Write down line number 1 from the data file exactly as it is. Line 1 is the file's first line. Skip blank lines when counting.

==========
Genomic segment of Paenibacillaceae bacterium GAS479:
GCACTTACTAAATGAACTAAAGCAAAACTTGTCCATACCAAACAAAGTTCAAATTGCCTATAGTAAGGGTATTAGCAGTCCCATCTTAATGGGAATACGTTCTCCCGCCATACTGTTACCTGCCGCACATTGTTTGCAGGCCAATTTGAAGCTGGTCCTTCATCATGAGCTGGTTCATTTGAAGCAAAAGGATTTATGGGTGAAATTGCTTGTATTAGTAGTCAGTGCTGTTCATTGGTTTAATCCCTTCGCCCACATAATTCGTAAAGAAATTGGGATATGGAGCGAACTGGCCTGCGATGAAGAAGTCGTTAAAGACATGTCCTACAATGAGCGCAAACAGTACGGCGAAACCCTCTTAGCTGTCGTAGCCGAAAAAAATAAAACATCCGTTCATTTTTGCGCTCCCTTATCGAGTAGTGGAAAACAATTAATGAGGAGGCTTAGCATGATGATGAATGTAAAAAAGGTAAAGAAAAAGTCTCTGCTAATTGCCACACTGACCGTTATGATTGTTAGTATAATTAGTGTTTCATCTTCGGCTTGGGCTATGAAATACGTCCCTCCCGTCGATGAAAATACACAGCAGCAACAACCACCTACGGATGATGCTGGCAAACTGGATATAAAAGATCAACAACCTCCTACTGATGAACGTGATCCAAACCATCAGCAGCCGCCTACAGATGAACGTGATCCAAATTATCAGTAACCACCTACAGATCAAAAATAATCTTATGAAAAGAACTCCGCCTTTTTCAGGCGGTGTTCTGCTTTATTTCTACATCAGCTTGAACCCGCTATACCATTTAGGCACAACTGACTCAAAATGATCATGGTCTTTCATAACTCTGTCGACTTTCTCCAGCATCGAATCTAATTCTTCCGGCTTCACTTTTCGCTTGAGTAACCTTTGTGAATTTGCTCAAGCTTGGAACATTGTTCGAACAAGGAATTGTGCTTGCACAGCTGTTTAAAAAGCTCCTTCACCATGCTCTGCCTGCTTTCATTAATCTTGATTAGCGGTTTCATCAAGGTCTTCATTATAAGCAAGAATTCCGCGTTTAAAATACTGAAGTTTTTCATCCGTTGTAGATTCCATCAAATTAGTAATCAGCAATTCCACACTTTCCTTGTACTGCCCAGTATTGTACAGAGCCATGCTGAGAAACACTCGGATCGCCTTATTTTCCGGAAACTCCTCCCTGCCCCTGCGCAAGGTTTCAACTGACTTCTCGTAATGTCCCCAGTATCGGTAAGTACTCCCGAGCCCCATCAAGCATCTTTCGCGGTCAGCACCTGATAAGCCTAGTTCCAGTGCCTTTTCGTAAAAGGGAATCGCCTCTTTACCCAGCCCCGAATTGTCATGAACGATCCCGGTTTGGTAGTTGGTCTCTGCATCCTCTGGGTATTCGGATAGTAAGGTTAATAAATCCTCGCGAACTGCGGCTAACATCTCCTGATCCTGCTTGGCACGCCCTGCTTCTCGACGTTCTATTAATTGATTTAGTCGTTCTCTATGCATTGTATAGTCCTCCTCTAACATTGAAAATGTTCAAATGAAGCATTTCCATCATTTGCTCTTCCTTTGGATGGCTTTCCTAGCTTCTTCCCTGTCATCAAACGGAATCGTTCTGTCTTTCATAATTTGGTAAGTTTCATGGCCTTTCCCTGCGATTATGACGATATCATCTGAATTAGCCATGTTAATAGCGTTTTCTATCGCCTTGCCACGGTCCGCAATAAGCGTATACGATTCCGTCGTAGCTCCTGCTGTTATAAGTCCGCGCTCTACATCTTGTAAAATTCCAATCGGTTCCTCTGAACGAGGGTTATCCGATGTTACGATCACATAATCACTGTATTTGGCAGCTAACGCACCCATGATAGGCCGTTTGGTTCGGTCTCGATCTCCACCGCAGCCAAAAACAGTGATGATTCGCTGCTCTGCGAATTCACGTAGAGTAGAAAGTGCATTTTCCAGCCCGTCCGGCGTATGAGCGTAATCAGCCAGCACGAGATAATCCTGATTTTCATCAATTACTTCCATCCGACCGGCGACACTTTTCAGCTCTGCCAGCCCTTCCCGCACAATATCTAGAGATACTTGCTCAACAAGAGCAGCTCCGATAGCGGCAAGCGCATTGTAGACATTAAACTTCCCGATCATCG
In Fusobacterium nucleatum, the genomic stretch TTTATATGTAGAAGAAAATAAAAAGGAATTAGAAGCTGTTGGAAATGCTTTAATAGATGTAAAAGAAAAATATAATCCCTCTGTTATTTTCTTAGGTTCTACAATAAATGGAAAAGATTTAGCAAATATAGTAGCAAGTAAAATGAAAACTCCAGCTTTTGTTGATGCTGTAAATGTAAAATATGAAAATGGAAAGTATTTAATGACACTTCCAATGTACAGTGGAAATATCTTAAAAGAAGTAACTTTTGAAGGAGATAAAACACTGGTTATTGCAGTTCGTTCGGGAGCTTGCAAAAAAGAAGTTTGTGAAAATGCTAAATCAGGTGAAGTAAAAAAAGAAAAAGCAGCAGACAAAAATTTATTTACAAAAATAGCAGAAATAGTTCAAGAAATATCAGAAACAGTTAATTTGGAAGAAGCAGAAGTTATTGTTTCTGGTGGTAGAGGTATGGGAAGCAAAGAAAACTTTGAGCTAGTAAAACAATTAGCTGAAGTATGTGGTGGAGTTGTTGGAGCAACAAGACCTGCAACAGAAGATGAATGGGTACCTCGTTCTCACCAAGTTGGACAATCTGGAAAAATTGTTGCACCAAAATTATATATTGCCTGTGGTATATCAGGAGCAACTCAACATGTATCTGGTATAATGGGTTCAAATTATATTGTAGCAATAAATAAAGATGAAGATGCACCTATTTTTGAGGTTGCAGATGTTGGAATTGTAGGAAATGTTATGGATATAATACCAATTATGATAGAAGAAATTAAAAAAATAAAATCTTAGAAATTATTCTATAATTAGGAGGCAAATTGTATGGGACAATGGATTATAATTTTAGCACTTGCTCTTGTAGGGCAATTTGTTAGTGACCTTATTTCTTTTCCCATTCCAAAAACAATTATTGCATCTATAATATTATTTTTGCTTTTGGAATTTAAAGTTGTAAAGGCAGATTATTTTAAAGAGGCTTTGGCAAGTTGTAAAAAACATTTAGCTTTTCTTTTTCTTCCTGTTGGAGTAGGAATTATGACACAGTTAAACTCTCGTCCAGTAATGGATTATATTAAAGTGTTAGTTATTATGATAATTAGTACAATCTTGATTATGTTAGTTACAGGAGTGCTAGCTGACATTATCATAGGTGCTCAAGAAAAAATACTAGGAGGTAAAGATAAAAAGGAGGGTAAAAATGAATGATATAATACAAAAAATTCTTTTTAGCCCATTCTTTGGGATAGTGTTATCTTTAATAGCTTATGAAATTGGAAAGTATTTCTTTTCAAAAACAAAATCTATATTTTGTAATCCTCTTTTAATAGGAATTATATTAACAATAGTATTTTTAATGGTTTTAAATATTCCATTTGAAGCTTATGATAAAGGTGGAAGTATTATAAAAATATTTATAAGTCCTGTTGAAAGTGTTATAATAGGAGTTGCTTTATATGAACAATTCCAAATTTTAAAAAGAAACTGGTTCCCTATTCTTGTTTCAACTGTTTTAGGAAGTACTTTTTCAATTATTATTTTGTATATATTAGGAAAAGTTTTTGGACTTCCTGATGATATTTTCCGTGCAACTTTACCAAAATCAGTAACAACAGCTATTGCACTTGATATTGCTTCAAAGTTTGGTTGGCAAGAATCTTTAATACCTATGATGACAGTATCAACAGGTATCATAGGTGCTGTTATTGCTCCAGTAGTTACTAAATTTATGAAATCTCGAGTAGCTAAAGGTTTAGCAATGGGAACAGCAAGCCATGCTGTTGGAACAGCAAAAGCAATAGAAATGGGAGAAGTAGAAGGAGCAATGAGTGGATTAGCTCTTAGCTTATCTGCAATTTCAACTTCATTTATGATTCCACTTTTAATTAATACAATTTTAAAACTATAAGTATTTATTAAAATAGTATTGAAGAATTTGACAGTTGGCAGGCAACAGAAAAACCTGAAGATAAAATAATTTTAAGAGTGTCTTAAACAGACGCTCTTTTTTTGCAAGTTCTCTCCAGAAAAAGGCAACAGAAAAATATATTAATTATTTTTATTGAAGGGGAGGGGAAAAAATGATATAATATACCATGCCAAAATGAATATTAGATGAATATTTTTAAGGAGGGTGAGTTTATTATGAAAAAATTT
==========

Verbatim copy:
Genomic segment of Paenibacillaceae bacterium GAS479: